In order to “meet them at their level so they can feel challenged and keep learning,” she has been conducting ongoing individual assessment in an informal way. She might say a letter, for example, and ask her students to write Spanish words that start with it in the Zoom chat. Other assessment activities she uses include games, conversations, hearing a story in Spanish and then describing it, and spelling contests.”The sum is that the older kids are very much more advanced than I expected, and now I just have to adapt the curriculum to their needs. I’m very excited about this!”
The Art of Teaching Spanish
If you know anything about Sra. Lala, you know she loves art, and she incorporates it regularly into her teaching.
I’m working with a methodology designed by the director of education at MoMA called Visual Thinking Strategies (VTS) that you use works of art to develop critical thinking and observational and conversational skills. For example, to assess their color vocabulary, I asked them to do a colorful work of art and name them in Spanish.
I use art as a tool of teaching Spanish. If your hands are doing an oil pastel or a water color, or you’re doing print making or an art workshop, of it’s easier to learn Spanish art vocabulary. Visual images and art processes are important in the curriculum and also Latin American and Spanish culture, such as carefully chosen authors representative of each country. And, of course, geography and music. Music is so important for Latin Americans, for everybody, but music is very rich in the South American region, so I definitely try to follow in the footsteps of Sra. Sanzana in incorporating rhythm, salsa, meringue, etc.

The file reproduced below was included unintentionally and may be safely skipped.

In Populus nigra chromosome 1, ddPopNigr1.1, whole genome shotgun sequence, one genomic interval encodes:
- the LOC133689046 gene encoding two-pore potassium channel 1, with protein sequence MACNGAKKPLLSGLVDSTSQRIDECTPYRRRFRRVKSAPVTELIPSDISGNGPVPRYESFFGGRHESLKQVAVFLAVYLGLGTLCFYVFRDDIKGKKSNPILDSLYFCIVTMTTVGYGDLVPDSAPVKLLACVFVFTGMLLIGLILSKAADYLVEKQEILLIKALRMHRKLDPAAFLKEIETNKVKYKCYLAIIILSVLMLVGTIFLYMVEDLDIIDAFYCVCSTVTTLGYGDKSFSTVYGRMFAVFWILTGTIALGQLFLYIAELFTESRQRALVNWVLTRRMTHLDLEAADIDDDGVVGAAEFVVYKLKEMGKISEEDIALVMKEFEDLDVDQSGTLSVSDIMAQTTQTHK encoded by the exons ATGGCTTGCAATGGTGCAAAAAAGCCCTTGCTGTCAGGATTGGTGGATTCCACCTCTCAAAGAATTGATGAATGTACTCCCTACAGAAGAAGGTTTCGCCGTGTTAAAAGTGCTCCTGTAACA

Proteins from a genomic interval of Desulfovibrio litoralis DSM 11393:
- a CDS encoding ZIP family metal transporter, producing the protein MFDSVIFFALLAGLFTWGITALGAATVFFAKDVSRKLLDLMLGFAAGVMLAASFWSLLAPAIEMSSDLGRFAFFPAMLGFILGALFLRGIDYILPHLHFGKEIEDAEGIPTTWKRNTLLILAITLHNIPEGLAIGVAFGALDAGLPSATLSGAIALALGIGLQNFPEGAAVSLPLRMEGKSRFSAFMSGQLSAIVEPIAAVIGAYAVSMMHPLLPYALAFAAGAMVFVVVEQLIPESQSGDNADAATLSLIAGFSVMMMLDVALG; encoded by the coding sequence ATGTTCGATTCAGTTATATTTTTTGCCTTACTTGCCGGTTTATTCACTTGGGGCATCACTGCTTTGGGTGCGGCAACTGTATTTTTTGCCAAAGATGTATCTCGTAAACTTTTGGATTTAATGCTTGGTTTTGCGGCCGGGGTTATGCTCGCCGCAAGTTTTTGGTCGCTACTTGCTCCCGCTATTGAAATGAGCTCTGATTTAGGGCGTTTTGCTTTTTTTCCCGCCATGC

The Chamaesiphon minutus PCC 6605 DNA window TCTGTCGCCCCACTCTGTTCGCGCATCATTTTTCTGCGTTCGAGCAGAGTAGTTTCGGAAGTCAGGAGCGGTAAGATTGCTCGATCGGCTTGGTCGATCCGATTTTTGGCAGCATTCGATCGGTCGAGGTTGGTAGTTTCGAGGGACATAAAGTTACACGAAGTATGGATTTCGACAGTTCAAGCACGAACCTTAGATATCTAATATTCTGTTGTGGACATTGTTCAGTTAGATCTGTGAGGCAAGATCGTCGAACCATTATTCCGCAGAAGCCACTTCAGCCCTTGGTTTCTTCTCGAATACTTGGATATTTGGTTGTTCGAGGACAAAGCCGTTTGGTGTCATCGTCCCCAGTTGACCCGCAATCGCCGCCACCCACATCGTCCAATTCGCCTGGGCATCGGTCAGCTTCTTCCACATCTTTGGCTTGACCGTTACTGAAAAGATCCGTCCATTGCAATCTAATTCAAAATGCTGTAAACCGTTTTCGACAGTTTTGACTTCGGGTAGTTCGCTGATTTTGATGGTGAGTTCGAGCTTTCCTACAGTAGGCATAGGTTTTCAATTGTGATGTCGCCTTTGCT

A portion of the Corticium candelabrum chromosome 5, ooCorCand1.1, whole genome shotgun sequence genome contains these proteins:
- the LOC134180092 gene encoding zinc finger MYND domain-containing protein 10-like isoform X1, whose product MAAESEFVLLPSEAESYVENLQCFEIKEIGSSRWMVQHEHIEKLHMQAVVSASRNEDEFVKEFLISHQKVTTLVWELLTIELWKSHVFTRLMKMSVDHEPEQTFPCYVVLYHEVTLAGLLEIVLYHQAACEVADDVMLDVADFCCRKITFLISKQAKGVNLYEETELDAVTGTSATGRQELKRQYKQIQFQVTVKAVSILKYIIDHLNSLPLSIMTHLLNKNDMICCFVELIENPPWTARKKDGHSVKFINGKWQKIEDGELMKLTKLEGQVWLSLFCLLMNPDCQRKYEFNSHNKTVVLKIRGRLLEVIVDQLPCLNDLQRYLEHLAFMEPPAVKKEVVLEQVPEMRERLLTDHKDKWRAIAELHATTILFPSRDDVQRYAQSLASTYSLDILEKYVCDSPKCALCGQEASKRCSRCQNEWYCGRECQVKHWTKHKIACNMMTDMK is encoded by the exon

You mentioned spanish heritage, will there be any kind of spanish heritage night?
Sra. Lala is enthusiastic about how the 2020–2021 school year is progressing so far.
Oh I love it. I love it. I feel more challenged as an educator. I love it because I love early childhood education, but that was like baby therapy for me. I was feeling all the love of the little ones, and I was feeling secure with my little classroom, but now I feel this is very much a step forward, and I’m excited. I have to prepare more because it’s my first year doing this with these students, so there’s this novelty of creating and creating.
She wants parents to feel free to contact her with any concerns or questions but is confident that the year will be a great one for her and her students. “We are all transitioning to a new era of education together, and I feel very proud and honored that TNCS trusts me as the Spanish teacher. Every day, I’m going to do the best I can to keep it up. Sra. Sanzana is a great teacher, so I’m talking to her a lot, and she is helping me.”
How cool is that?
Note: We don’t yet know what an Hispanic Heritage Night (Noche de la Herencia Hispana) will look like this year, but we can at least look back on previous years events and cantar y bailar con alegría!
You can also visit the TNCS YouTube channel and search for Spanish Heritage Night music videos from past events. Try the World Languages Playlist!